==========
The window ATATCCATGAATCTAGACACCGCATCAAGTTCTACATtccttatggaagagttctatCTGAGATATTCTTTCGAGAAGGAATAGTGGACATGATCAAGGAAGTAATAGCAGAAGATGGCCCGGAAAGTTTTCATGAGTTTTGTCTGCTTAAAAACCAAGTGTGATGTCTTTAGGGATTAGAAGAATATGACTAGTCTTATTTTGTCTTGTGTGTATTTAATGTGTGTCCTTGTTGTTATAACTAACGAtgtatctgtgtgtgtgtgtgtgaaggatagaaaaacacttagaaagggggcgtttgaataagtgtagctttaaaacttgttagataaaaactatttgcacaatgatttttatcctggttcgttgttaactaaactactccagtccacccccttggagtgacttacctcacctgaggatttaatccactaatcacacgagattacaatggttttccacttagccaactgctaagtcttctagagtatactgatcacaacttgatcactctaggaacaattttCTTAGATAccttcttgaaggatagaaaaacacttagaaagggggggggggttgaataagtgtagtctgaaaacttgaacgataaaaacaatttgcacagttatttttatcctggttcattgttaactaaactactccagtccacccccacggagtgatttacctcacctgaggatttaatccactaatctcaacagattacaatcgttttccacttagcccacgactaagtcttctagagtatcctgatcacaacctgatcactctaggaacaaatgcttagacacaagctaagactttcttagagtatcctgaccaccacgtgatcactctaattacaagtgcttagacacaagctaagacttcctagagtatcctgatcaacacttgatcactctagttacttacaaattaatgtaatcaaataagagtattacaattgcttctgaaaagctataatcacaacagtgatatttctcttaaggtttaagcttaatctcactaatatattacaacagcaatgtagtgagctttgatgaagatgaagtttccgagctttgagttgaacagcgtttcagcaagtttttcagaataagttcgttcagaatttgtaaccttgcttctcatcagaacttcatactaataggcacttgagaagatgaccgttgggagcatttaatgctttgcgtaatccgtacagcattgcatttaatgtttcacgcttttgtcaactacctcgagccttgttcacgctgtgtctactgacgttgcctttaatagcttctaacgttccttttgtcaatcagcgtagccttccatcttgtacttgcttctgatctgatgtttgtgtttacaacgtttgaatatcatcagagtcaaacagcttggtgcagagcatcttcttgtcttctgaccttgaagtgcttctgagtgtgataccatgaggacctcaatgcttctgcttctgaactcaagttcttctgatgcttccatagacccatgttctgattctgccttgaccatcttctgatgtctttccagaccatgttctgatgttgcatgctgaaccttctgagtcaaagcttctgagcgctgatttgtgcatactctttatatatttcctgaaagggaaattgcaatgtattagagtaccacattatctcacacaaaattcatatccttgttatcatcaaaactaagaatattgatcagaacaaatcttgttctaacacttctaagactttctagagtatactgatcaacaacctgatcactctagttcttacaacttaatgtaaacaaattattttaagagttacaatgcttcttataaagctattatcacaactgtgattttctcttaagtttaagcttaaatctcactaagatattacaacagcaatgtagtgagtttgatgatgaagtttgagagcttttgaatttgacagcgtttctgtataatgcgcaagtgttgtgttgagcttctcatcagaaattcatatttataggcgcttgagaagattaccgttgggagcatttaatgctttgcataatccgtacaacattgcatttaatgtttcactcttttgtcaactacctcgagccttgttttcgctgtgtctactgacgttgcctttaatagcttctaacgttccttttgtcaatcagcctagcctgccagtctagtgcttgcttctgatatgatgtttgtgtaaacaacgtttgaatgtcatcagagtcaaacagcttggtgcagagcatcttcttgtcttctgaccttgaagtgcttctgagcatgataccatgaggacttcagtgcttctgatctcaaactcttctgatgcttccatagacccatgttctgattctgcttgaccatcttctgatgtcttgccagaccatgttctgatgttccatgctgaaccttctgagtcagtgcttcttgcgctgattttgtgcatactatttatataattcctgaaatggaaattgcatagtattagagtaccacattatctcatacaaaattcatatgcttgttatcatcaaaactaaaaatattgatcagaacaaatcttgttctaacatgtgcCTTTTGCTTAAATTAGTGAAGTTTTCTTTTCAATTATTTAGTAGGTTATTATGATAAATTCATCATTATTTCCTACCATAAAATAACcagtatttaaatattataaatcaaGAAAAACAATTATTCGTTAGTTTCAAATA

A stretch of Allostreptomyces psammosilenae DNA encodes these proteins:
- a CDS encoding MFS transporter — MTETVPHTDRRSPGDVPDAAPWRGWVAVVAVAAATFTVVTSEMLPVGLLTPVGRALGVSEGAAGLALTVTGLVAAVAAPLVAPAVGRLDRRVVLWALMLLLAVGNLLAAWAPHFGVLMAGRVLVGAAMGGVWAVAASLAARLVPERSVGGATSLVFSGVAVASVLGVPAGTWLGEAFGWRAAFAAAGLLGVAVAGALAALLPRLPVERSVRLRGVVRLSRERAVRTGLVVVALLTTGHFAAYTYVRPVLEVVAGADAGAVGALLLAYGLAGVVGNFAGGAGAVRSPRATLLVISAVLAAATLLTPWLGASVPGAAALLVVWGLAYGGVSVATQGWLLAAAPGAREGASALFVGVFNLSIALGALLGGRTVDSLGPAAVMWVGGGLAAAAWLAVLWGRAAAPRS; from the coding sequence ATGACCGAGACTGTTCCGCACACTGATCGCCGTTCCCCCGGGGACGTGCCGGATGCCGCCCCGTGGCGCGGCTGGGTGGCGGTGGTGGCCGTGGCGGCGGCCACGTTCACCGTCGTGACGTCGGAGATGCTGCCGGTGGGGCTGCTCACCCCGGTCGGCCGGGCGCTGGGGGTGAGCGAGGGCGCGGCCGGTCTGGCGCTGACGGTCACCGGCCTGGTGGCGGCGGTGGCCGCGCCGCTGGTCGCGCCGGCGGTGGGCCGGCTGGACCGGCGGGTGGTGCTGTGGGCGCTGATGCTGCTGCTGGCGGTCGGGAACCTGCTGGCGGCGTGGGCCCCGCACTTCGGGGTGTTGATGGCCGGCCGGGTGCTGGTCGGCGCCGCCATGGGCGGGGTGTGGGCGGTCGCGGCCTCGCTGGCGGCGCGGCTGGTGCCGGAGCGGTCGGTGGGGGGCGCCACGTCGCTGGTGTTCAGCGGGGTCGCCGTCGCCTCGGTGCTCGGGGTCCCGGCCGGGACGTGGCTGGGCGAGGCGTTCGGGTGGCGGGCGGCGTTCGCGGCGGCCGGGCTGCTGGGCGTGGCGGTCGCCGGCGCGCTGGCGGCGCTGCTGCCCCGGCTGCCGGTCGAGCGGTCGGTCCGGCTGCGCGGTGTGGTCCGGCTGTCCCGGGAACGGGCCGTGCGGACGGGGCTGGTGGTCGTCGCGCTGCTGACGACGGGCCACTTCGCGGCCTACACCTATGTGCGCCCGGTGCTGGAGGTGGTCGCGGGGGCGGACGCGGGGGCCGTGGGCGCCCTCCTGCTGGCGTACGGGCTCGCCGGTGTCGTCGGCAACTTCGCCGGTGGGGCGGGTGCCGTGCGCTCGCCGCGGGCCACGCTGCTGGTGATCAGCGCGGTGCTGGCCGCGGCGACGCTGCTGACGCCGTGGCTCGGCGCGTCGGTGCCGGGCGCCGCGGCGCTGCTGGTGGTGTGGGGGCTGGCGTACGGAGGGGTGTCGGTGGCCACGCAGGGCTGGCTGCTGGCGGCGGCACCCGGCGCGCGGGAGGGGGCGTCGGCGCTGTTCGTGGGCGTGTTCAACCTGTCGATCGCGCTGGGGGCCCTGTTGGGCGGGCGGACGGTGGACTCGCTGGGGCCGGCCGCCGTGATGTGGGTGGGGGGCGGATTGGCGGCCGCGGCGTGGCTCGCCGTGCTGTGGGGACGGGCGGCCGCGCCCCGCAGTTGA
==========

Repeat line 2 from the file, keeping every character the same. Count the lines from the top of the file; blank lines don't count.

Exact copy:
A stretch of Allostreptomyces psammosilenae DNA encodes these proteins: